A Catholic Ukrainian journalist is documenting day-to-day life in Ukraine following Russia’s invasion of the country — and sharing her faith in God along the way.
“These days, I fall asleep with the rosary in my hands and the prayer ‘Hail Mary’ on my lips,” the journalist in Kyiv, who remains anonymous for security reasons, says in her most recent diary entry on March 3. “I believe I’m holding Mary’s hand. She’s nearby.”
St. Rita Radio, an EWTN affiliate in Norway, is translating and sharing the journalist’s daily messages in the form of a video and podcast series titled “Diary from Kyiv.” The first episode was released on Feb. 26.
The 3- to 6-minute video episodes (available on YouTube and Facebook as well as Spotify and Apple Podcasts) feature a voice-over from a translator as images or short video clips from Ukraine appear. The unidentified journalist’s poignant words shine through, providing powerful imagery and thought-provoking sentiments.
“The question arises in my head, where is Christ in this?” she asks in the Feb. 28 episode. “He loves us, the Ukrainians, as well as the Russians, the Poles, and the Americans.”
“We are all his children. However, the devil has taken possession of hearts and blinded them, so there is war, destruction, and death,” she adds. “Today my task is to pray, be converted, do good as far as I can, and go through this Golgotha with trust in the Lord who passed through it first.”
Pål Johannes Nes, who produced the series, told the Catholic News Agency (CNA) that the diary project “started with an idea to show the story of the people living in war.”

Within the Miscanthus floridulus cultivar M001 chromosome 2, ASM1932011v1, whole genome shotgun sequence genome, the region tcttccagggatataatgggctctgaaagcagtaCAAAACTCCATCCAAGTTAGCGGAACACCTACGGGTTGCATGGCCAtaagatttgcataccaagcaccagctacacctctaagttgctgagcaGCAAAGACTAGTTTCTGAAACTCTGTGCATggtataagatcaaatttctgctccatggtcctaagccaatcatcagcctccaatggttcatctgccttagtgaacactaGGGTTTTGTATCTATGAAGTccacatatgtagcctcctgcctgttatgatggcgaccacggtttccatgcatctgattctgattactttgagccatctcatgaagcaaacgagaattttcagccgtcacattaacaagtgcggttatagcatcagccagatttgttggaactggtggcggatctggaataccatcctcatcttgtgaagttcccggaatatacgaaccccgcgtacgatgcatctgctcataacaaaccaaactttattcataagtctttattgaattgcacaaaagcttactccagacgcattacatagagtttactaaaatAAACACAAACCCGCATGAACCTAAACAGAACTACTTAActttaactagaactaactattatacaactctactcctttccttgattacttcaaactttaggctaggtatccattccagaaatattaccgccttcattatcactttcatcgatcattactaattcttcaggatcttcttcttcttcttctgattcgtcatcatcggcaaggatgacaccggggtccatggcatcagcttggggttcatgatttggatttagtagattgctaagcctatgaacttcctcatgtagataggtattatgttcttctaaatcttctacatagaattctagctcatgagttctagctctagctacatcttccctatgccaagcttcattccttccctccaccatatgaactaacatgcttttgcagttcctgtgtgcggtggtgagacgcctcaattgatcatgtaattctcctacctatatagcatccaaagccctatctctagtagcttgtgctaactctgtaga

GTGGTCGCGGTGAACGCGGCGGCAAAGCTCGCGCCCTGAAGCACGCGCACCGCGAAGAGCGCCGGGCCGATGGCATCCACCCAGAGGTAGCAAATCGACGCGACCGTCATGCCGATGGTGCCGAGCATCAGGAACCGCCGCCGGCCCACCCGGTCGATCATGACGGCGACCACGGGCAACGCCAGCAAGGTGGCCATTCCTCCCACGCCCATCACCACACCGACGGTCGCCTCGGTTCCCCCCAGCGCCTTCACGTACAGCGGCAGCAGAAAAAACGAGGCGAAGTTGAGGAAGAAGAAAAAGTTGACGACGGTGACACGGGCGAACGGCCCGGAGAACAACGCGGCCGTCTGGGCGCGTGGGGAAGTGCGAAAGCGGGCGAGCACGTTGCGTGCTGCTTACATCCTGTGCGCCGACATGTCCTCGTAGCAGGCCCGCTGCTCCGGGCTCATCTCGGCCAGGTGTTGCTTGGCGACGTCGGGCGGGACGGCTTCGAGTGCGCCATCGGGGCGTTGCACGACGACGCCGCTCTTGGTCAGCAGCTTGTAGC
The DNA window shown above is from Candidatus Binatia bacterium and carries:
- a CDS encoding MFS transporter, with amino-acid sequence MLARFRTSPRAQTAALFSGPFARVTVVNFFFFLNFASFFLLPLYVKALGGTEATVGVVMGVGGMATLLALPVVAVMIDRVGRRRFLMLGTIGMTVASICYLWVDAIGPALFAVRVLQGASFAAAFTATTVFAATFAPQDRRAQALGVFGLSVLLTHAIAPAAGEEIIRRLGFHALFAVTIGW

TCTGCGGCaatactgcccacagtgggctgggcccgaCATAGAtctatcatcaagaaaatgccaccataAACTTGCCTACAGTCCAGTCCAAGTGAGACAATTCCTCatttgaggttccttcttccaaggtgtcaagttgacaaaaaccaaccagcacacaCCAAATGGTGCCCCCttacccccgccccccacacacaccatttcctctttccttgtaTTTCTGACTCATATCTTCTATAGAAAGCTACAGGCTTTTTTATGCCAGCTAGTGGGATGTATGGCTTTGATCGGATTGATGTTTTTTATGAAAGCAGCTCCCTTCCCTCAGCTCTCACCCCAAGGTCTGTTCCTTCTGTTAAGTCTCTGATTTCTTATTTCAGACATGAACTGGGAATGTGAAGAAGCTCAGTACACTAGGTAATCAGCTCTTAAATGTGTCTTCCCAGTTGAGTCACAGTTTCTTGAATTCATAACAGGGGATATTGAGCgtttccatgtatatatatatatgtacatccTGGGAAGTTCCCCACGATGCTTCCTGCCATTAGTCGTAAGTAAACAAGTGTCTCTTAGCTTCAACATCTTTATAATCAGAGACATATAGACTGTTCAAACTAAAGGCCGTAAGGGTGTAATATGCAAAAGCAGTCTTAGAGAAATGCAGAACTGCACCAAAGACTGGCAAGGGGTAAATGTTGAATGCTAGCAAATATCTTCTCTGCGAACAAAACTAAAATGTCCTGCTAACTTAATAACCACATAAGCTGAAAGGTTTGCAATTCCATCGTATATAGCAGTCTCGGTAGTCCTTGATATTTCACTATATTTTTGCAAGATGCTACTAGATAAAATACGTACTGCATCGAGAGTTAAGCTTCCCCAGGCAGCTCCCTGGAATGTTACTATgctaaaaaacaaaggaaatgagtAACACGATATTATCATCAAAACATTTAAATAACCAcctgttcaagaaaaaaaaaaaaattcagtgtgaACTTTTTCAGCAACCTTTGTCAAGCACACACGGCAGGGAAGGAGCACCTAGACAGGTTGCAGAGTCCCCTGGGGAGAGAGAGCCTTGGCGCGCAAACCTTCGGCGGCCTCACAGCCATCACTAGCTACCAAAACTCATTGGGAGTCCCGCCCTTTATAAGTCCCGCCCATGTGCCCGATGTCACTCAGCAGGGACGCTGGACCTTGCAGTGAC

The 42-year-old chief editor located in Haramsoya, Norway, founded St. Rita Radio in May 2020 with his wife, Erika Eva Nes. A year later, in 2021, they started working together with EWTN.
“The response has been almost too much, for a small Internet radio in Norway,” he said of the series’ success. “I think we are closing in on 1,000,000 views now. Every episode is shared 10-20,000 times.”
Today, Nes leads a team of four working together on the series as volunteers — including their journalist friend in Kyiv.
Nes said he knew the journalist prior to the invasion. “I asked her if she would be willing to tell her story,” he explained to CNA. “The story about how to live a life of faith during the time of war.”
That story is unfolding in ways that neither of them ever could have imagined.
Recounting a recent attack in Zhytomyr that destroyed 10 buildings, injured 12, and killed 2, the journalist highlighted the good.
“We are already used to tragic news and it turns out that we often focus on it,” she said. “Or maybe we should start thanking God. For what? Even for the fact that 12 people did not die but live. For going through another night and another day.”
“Although we are failing from discouragement and despair because we want it to end sooner,” she added, “Jesus also fell but got up and continued carrying the cross.”
One of the most difficult days came on Feb. 27, when she remembered sleeping only two hours and spending the rest of her time in constant prayer. Not allowed outside, she recalled announced air strikes and shelling that hit, among other things, a children’s hospital.
“I’m texting all my friends to pray,” she said. “Today many people spent the night on their knees with the rosary in their hands, weeping and begging God for mercy.”
Throughout the episodes, the journalist thanked listeners for their prayers and asked them to continue to pray. She asked for the intercession of the Immaculate Heart of Mary, to whom Ukraine is dedicated, she said, and St. Michael the Archangel, the patron saint of Kyiv.
After a rocket fired at a Kyiv suburb just 30-35 kilometers (roughly 20 miles) from her home, the journalist realized the fragility of her own life, she said in her March 1 episode.
“We are alive, and it’s a miracle,” she said of the attack that came immediately after she watched Mass online. “It was an incredible experience to pray further, realizing that a rocket can hit at any moment and in my house, as well.”
The following day, she described the strange passage of time in Ukraine during the invasion. “Every day,” she said, “lasts like a whole year.”